Louis de Bourbon, Bishop of Liège
Louis de Bourbon
|Died||30 August 1482Assassination)(aged 44) (|
|Cause of death||Assassinated by William de la Marck|
|Occupation||Prince-Bishop of Liège|
|Predecessor||John of Heinsberg|
|Children||• Pierre de Bourbon, Bâtard de Liège|
• Louis de Bourbon, Bâtard de Liège
• Jacques de Bourbon, Bâtard de Liège
|Parent(s)||Charles I, Duke of Bourbon|
Agnes of Burgundy
Louis' three children (all likely to have been born from a mistress) were:
- Pierre de Bourbon, bâtard de Liège (1464–1529)
- Louis de Bourbon, bâtard de Liège (1465–1500)
- Jacques de Bourbon, bâtard de Liège (1466–1537)
Louis' eldest son, Pierre, founded the Bourbon-Busset family.
Conflict over the bishopricEdit
Philip secured for him in 1456 the Prince-Bishopric of Liège, by influencing Pope Callixtus III, and removing the 69-year-old John of Heinsberg. Given the strategic position of Liège almost enclosed by Burgundian possessions, Louis was a poor choice because his behavior quickly led to troubles, permitting French meddling.[a]
The citizens rejected the new bishop and the Burgundian influence, which led to the Liège Wars. Louis was exiled to Maastricht. Marc de Bade was put in place by the Liégeois, who fought under Raes van Heers, restored the bishop, but Liège lost its sovereignty. Another revolt in 1467 was crushed at the Battle of Brustem.
In the summer of 1468, Louis was back in his prince-bishopric, after a papal legate had intervened, but was captured at Tongeren by a raiding party from Liège, at that time again asserting independence of Charles the Bold of Burgundy. An unlikely alliance of Charles with Louis XI, who in 1465 had helped the Liégeois against the bishop, saw Bishop Louis released. Liège was taken, and sacked on 30 October 1468. In gratitude Louis gave Charles the Horn of St Hubert, now in the Wallace Collection
Louis sold Condé and Leuze to Marie de Montmorency.
In 1477, Charles the Bold was killed, and his daughter and heiress Mary of Burgundy was forced to sign the Peace of Saint-Jacques, consolidating the bishop's position but returning sovereignty to Liège. He was at this time amongst the advisers of Mary who wanted her to marry the future Charles VIII of France, then Dauphin of France.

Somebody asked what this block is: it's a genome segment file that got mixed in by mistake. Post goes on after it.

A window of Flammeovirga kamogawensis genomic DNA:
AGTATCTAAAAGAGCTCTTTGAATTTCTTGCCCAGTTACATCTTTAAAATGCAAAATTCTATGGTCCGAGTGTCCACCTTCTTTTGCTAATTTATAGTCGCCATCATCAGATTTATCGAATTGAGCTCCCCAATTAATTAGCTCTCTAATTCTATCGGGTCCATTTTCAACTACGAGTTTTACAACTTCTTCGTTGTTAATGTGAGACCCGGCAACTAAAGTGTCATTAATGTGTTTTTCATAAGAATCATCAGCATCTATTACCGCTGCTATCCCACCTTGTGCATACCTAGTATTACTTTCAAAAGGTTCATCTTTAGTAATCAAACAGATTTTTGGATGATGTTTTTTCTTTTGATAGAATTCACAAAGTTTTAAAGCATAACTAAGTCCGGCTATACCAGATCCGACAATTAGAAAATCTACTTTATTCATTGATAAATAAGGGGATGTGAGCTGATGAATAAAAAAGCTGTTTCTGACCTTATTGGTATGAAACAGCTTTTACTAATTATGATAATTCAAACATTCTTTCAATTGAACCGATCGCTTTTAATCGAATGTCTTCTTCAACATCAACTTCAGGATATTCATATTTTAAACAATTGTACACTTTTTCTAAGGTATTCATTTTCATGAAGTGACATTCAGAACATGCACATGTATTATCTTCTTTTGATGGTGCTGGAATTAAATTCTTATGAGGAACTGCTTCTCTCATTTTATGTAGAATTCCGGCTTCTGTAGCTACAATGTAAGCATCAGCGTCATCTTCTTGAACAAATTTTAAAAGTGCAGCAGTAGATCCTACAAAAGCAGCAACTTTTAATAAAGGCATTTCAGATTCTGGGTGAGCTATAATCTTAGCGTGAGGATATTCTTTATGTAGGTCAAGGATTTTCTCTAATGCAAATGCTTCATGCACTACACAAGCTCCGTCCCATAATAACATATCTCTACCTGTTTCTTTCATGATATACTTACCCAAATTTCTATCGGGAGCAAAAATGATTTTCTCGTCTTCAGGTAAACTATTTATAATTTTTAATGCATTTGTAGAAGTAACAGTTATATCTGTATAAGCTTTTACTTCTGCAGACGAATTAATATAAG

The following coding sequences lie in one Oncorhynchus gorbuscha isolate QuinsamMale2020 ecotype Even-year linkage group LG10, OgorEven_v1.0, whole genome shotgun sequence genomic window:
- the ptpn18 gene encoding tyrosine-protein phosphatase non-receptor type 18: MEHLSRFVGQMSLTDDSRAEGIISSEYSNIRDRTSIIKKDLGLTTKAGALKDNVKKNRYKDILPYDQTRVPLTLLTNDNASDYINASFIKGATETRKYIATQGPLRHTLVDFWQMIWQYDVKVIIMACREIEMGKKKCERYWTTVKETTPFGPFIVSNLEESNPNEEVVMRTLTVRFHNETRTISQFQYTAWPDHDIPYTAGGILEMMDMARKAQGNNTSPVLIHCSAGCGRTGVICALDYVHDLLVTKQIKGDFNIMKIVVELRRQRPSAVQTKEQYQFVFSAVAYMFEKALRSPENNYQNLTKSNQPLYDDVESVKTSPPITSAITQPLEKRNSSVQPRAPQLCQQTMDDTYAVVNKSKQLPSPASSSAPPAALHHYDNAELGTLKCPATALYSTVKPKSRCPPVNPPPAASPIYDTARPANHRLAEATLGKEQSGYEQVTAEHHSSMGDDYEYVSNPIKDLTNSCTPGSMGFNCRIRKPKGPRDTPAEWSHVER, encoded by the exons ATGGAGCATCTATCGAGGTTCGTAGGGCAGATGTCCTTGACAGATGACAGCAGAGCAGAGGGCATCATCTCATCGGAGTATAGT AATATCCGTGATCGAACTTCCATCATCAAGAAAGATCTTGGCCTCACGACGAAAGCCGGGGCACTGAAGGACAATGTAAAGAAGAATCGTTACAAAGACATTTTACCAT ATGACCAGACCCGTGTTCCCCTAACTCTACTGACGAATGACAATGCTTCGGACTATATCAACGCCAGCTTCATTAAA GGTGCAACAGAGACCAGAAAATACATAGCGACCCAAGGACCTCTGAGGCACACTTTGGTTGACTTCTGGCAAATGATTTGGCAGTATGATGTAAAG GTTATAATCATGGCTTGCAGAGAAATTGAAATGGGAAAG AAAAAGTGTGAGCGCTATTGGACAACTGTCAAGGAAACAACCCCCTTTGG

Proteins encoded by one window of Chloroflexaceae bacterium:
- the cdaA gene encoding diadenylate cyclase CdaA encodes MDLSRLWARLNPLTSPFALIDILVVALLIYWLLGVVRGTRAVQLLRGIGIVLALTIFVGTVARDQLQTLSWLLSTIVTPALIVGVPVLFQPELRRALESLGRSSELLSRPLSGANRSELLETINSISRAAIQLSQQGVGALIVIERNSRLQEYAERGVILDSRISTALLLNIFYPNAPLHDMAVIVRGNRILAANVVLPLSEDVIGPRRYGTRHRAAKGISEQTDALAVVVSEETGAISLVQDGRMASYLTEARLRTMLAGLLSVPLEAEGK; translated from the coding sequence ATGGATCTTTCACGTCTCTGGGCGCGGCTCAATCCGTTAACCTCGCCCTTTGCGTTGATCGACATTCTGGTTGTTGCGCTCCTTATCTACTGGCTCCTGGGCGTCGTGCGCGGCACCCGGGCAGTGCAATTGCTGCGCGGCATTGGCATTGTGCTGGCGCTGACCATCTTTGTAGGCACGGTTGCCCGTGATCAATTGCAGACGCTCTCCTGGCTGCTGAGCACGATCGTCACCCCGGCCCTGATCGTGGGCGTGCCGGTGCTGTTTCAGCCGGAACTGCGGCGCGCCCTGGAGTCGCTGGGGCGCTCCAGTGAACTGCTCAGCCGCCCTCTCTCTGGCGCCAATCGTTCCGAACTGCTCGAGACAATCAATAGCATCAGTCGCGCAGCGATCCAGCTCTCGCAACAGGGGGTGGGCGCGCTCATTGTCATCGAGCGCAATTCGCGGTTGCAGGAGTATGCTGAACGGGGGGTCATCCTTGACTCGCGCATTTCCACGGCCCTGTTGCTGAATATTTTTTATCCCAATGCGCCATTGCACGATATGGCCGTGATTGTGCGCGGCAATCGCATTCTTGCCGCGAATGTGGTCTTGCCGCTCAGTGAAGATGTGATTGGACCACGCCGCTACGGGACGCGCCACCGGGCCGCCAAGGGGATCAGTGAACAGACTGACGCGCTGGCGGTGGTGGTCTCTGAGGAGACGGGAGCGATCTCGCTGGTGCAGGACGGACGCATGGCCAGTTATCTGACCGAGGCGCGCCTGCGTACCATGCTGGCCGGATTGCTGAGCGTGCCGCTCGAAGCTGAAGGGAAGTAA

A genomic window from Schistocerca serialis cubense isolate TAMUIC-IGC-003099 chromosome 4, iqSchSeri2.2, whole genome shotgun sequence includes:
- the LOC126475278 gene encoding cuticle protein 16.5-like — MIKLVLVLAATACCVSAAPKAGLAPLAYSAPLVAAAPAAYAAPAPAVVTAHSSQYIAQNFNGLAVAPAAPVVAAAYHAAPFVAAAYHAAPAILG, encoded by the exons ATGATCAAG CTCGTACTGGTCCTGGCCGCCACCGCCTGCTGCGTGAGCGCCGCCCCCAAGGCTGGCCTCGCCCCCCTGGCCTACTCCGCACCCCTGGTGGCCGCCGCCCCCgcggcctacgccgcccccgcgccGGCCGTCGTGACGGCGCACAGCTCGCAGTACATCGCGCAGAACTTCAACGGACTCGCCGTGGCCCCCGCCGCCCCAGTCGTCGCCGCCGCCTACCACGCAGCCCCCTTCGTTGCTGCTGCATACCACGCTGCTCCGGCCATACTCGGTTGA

The murder of Louis is depicted in the novel Quentin Durward by Sir Walter Scott, but its historical details are far from accurate. Scott's own introduction admits this: "In assigning the present date to the murder of the Bishop of Liege, Louis de Bourbon, history has been violated. It is true that the Bishop was made prisoner by the insurgents of that city. It is also true that the report of the insurrection came to Charles with a rumour that the Bishop was slain, which excited his indignation against Louis, who was then in his power. But these things happened in 1468, and the Bishop's murder did not take place till 1482."
- Bauer-Smith, Charlotte (2004). "Mapping Family Lines: A Late Fifteenth-Century Example of Genealogical Disply". In Biggs, Douglas L.; Michalove, Sharon D.; Reeves, Albert Compton (eds.). Reputation and Representation in Fifteenth Century Europe. Brill.
- Kendall, Paul Murray (1971). Louis XI, The Universal Spider. W.W. Norton.
- Mann, James (1950). "The Horn of Saint Hubert". The Burlington Magazine. Burlington Magazine Publications Ltd. 92 (567 (June)).
- Poitrineau, Abel, ed. (1973). Le mémoire sur l'état de la Généralité de Riom en 1697 dresse pour l'instruction du duc de Bourgogne par l'intendant Lefevre d'Ormesson (in French). Institut D'Etudes du Massif Central.
- Scott, Walter (1902). Quentin Durward. II. T. and A. Constable.
- Vaughan, Richard (1970). Philip the Good. The Boydell Press.